Do consumers spend less on food if the price of alcohol goes up? Has Minimum Unit Pricing for alcohol actually changed consumers' shopping choices? These are just a couple of the questions discussed in the latest Café Connect podcast from the University of Aberdeen.
Professor Paul McNamee from the Health Economics Research Unit at the University of Aberdeen and Lucie Giles, Public Health Intelligence Principal from Public Health Scotland, talk about the impact of Minimum Unit Pricing for alcohol in Scotland and the latest research due to come out on the subject.
Alcohol Minimum Unit Pricing (MUP) was introduced in Scotland in May 2018 as part of the Scottish Government’s strategy to reduce the health and social harms associated with alcohol misuse. In this conversation the experts look at a range of issues, including research to understand whether household food spending could change following the introduction of MUP and the effect that this may have on diet quality.
Professor McNamee explains: “Our research on Minimum Unit Pricing forms part of a portfolio of research on health behaviours looking at policy and its impact on health behaviours.
“This study looks at whether the policy has an unintended impact on food shopping and diet. We are looking at data from some eight thousand households, comparing the shopping habits of people in Scotland before and after the introduction of MUP with households in the North of England.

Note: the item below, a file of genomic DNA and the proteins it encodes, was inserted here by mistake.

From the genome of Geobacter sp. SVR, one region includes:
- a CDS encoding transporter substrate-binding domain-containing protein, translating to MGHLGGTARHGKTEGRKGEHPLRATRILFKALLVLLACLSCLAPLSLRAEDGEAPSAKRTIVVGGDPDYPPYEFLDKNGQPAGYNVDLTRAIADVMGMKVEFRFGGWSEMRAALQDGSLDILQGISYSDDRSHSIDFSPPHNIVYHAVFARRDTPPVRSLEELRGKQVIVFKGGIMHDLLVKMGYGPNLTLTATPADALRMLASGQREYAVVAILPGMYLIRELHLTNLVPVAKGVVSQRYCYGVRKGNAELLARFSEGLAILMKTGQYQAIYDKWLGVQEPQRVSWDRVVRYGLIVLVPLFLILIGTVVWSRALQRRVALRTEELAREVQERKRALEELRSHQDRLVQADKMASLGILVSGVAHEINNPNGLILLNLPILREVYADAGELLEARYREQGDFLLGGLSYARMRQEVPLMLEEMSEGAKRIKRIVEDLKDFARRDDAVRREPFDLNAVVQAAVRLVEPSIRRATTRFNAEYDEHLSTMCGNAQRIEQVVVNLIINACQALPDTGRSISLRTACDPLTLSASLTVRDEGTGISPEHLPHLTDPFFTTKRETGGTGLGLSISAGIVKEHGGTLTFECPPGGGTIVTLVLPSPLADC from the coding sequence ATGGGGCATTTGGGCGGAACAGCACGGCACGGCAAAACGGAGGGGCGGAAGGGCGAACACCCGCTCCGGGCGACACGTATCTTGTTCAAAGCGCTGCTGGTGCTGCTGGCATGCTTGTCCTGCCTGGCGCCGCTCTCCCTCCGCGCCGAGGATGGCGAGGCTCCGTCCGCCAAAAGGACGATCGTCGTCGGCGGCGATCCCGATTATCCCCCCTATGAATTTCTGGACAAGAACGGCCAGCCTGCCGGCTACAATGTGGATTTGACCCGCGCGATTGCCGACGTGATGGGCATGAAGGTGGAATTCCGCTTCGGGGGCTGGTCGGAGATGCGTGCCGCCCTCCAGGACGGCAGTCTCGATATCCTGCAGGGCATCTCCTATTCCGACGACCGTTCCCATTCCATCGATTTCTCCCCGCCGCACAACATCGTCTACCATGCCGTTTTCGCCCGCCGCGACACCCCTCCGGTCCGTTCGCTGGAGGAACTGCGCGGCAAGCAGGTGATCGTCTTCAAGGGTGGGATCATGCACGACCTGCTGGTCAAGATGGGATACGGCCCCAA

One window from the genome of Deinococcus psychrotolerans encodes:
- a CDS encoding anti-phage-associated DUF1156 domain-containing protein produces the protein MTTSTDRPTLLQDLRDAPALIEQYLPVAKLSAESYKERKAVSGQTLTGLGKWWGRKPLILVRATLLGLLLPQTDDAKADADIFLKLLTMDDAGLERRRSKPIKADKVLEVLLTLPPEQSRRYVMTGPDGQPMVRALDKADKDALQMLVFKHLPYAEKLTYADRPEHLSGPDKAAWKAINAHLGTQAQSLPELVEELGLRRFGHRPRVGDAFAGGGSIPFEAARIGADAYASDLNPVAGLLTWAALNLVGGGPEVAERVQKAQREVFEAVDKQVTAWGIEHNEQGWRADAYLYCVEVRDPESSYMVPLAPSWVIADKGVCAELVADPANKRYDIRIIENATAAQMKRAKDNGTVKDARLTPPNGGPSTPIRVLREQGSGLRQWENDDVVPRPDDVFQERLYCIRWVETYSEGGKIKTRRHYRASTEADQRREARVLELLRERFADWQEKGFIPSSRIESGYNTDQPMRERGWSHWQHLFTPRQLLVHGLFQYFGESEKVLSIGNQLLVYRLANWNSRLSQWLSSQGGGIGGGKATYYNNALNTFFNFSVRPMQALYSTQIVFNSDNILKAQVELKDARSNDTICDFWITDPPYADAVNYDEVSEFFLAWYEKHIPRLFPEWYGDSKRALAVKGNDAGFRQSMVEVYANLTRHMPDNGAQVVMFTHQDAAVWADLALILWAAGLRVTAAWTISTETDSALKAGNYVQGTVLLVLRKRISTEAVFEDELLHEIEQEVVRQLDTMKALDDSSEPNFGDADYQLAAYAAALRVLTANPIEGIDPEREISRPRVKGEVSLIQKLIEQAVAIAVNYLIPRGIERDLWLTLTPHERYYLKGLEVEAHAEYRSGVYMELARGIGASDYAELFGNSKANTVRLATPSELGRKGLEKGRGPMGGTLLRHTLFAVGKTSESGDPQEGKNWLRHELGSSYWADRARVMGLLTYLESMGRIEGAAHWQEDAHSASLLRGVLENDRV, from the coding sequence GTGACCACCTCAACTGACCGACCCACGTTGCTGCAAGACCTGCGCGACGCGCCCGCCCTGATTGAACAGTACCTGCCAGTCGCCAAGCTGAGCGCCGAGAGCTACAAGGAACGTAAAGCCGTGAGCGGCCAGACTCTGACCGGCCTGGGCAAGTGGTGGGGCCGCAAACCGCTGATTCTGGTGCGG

“As well as spending – we also look at the nutritional impacts associated with their shopping.
“Our work is still ongoing but some earlier modelling suggested a rise in spending on alcohol amongst some households, so there is some concern around other unintended impacts of the policy - if consumers are spending more on alcohol – are they buying less food?
“Once we have completed our study we will feed back to policy makers in Scottish Government who will use it alongside other evidence to consider whether MUP should be retained in Scotland – watch this space!”